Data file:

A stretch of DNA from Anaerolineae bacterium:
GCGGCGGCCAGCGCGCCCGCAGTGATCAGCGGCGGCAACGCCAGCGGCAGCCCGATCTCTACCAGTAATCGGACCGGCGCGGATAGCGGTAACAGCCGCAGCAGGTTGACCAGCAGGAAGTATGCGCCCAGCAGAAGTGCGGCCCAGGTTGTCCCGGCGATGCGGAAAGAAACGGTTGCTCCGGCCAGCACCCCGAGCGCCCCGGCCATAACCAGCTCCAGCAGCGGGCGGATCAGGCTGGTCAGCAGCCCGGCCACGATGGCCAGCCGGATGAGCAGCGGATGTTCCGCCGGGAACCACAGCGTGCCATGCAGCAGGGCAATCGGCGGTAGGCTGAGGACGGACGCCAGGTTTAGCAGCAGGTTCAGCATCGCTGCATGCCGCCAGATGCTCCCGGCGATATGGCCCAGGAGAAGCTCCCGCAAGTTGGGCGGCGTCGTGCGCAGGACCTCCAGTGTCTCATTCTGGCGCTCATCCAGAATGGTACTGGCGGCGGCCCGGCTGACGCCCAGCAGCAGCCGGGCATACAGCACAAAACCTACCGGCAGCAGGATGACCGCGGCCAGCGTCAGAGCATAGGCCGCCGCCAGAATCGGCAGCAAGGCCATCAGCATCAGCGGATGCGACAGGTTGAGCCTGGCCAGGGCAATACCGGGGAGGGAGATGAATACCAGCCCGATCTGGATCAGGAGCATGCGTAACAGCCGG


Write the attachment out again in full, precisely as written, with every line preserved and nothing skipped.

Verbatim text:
A stretch of DNA from Anaerolineae bacterium:
GCGGCGGCCAGCGCGCCCGCAGTGATCAGCGGCGGCAACGCCAGCGGCAGCCCGATCTCTACCAGTAATCGGACCGGCGCGGATAGCGGTAACAGCCGCAGCAGGTTGACCAGCAGGAAGTATGCGCCCAGCAGAAGTGCGGCCCAGGTTGTCCCGGCGATGCGGAAAGAAACGGTTGCTCCGGCCAGCACCCCGAGCGCCCCGGCCATAACCAGCTCCAGCAGCGGGCGGATCAGGCTGGTCAGCAGCCCGGCCACGATGGCCAGCCGGATGAGCAGCGGATGTTCCGCCGGGAACCACAGCGTGCCATGCAGCAGGGCAATCGGCGGTAGGCTGAGGACGGACGCCAGGTTTAGCAGCAGGTTCAGCATCGCTGCATGCCGCCAGATGCTCCCGGCGATATGGCCCAGGAGAAGCTCCCGCAAGTTGGGCGGCGTCGTGCGCAGGACCTCCAGTGTCTCATTCTGGCGCTCATCCAGAATGGTACTGGCGGCGGCCCGGCTGACGCCCAGCAGCAGCCGGGCATACAGCACAAAACCTACCGGCAGCAGGATGACCGCGGCCAGCGTCAGAGCATAGGCCGCCGCCAGAATCGGCAGCAAGGCCATCAGCATCAGCGGATGCGACAGGTTGAGCCTGGCCAGGGCAATACCGGGGAGGGAGATGAATACCAGCCCGATCTGGATCAGGAGCATGCGTAACAGCCGG